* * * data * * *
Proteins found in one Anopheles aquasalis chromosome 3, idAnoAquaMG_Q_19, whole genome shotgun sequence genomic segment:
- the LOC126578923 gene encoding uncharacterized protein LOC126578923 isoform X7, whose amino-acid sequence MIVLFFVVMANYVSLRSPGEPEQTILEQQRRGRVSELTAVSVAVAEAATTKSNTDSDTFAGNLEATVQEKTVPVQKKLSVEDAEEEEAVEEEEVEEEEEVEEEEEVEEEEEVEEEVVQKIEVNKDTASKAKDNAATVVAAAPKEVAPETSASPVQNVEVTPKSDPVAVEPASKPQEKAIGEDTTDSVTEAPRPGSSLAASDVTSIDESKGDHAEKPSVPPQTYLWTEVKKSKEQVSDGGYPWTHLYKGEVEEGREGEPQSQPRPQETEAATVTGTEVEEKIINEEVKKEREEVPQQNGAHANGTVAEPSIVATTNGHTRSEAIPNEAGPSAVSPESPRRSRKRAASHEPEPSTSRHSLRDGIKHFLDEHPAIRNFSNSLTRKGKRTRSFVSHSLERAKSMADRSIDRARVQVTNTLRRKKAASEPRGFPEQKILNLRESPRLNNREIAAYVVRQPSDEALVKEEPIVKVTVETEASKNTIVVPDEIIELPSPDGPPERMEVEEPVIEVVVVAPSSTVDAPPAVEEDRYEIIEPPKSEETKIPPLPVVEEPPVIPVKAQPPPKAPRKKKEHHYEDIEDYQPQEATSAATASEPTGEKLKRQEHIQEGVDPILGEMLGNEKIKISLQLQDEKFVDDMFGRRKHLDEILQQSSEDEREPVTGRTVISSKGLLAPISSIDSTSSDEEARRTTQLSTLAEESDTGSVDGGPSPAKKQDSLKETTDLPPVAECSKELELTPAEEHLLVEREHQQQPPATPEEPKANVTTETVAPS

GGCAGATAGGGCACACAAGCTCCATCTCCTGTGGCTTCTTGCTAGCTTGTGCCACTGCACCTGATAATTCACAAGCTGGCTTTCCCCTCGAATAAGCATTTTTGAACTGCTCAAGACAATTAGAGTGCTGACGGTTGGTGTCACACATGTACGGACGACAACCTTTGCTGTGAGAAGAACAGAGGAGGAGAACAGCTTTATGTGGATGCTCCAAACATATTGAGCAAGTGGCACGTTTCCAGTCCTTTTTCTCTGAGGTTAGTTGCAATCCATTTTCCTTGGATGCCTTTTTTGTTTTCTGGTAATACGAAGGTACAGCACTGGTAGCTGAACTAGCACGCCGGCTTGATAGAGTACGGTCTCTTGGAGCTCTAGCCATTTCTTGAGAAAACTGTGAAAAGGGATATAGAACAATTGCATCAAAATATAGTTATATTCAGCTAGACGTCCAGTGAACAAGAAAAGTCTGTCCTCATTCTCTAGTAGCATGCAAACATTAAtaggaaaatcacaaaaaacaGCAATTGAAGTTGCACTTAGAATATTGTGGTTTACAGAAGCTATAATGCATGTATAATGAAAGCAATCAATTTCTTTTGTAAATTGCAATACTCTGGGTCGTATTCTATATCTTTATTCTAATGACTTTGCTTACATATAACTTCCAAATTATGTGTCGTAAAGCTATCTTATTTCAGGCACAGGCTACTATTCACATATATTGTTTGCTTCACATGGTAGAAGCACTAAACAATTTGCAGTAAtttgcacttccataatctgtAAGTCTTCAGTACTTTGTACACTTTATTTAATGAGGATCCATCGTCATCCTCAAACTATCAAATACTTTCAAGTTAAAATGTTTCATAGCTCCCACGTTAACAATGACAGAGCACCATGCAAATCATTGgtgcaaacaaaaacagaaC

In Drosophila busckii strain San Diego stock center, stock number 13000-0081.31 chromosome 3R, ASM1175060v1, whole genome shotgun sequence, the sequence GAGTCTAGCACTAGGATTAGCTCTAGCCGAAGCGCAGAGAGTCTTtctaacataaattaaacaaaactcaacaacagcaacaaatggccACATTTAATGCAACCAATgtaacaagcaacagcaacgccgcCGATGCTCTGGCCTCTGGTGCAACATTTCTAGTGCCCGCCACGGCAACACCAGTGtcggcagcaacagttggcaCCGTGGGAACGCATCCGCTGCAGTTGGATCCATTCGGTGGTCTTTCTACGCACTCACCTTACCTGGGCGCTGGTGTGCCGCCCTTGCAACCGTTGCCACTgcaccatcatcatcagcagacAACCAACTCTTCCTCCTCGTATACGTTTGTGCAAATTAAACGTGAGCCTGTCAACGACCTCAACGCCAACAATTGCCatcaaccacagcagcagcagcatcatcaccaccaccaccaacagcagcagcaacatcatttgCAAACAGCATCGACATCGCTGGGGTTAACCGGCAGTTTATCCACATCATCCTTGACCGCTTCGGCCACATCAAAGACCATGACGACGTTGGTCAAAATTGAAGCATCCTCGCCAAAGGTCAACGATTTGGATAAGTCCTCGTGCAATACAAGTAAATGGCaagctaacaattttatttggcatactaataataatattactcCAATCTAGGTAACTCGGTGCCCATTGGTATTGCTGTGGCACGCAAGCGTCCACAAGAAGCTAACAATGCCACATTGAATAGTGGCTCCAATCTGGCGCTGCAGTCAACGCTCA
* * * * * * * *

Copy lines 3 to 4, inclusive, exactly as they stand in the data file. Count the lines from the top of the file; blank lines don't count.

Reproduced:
GGCAGATAGGGCACACAAGCTCCATCTCCTGTGGCTTCTTGCTAGCTTGTGCCACTGCACCTGATAATTCACAAGCTGGCTTTCCCCTCGAATAAGCATTTTTGAACTGCTCAAGACAATTAGAGTGCTGACGGTTGGTGTCACACATGTACGGACGACAACCTTTGCTGTGAGAAGAACAGAGGAGGAGAACAGCTTTATGTGGATGCTCCAAACATATTGAGCAAGTGGCACGTTTCCAGTCCTTTTTCTCTGAGGTTAGTTGCAATCCATTTTCCTTGGATGCCTTTTTTGTTTTCTGGTAATACGAAGGTACAGCACTGGTAGCTGAACTAGCACGCCGGCTTGATAGAGTACGGTCTCTTGGAGCTCTAGCCATTTCTTGAGAAAACTGTGAAAAGGGATATAGAACAATTGCATCAAAATATAGTTATATTCAGCTAGACGTCCAGTGAACAAGAAAAGTCTGTCCTCATTCTCTAGTAGCATGCAAACATTAAtaggaaaatcacaaaaaacaGCAATTGAAGTTGCACTTAGAATATTGTGGTTTACAGAAGCTATAATGCATGTATAATGAAAGCAATCAATTTCTTTTGTAAATTGCAATACTCTGGGTCGTATTCTATATCTTTATTCTAATGACTTTGCTTACATATAACTTCCAAATTATGTGTCGTAAAGCTATCTTATTTCAGGCACAGGCTACTATTCACATATATTGTTTGCTTCACATGGTAGAAGCACTAAACAATTTGCAGTAAtttgcacttccataatctgtAAGTCTTCAGTACTTTGTACACTTTATTTAATGAGGATCCATCGTCATCCTCAAACTATCAAATACTTTCAAGTTAAAATGTTTCATAGCTCCCACGTTAACAATGACAGAGCACCATGCAAATCATTGgtgcaaacaaaaacagaaC

In Drosophila busckii strain San Diego stock center, stock number 13000-0081.31 chromosome 3R, ASM1175060v1, whole genome shotgun sequence, the sequence GAGTCTAGCACTAGGATTAGCTCTAGCCGAAGCGCAGAGAGTCTTtctaacataaattaaacaaaactcaacaacagcaacaaatggccACATTTAATGCAACCAATgtaacaagcaacagcaacgccgcCGATGCTCTGGCCTCTGGTGCAACATTTCTAGTGCCCGCCACGGCAACACCAGTGtcggcagcaacagttggcaCCGTGGGAACGCATCCGCTGCAGTTGGATCCATTCGGTGGTCTTTCTACGCACTCACCTTACCTGGGCGCTGGTGTGCCGCCCTTGCAACCGTTGCCACTgcaccatcatcatcagcagacAACCAACTCTTCCTCCTCGTATACGTTTGTGCAAATTAAACGTGAGCCTGTCAACGACCTCAACGCCAACAATTGCCatcaaccacagcagcagcagcatcatcaccaccaccaccaacagcagcagcaacatcatttgCAAACAGCATCGACATCGCTGGGGTTAACCGGCAGTTTATCCACATCATCCTTGACCGCTTCGGCCACATCAAAGACCATGACGACGTTGGTCAAAATTGAAGCATCCTCGCCAAAGGTCAACGATTTGGATAAGTCCTCGTGCAATACAAGTAAATGGCaagctaacaattttatttggcatactaataataatattactcCAATCTAGGTAACTCGGTGCCCATTGGTATTGCTGTGGCACGCAAGCGTCCACAAGAAGCTAACAATGCCACATTGAATAGTGGCTCCAATCTGGCGCTGCAGTCAACGCTCA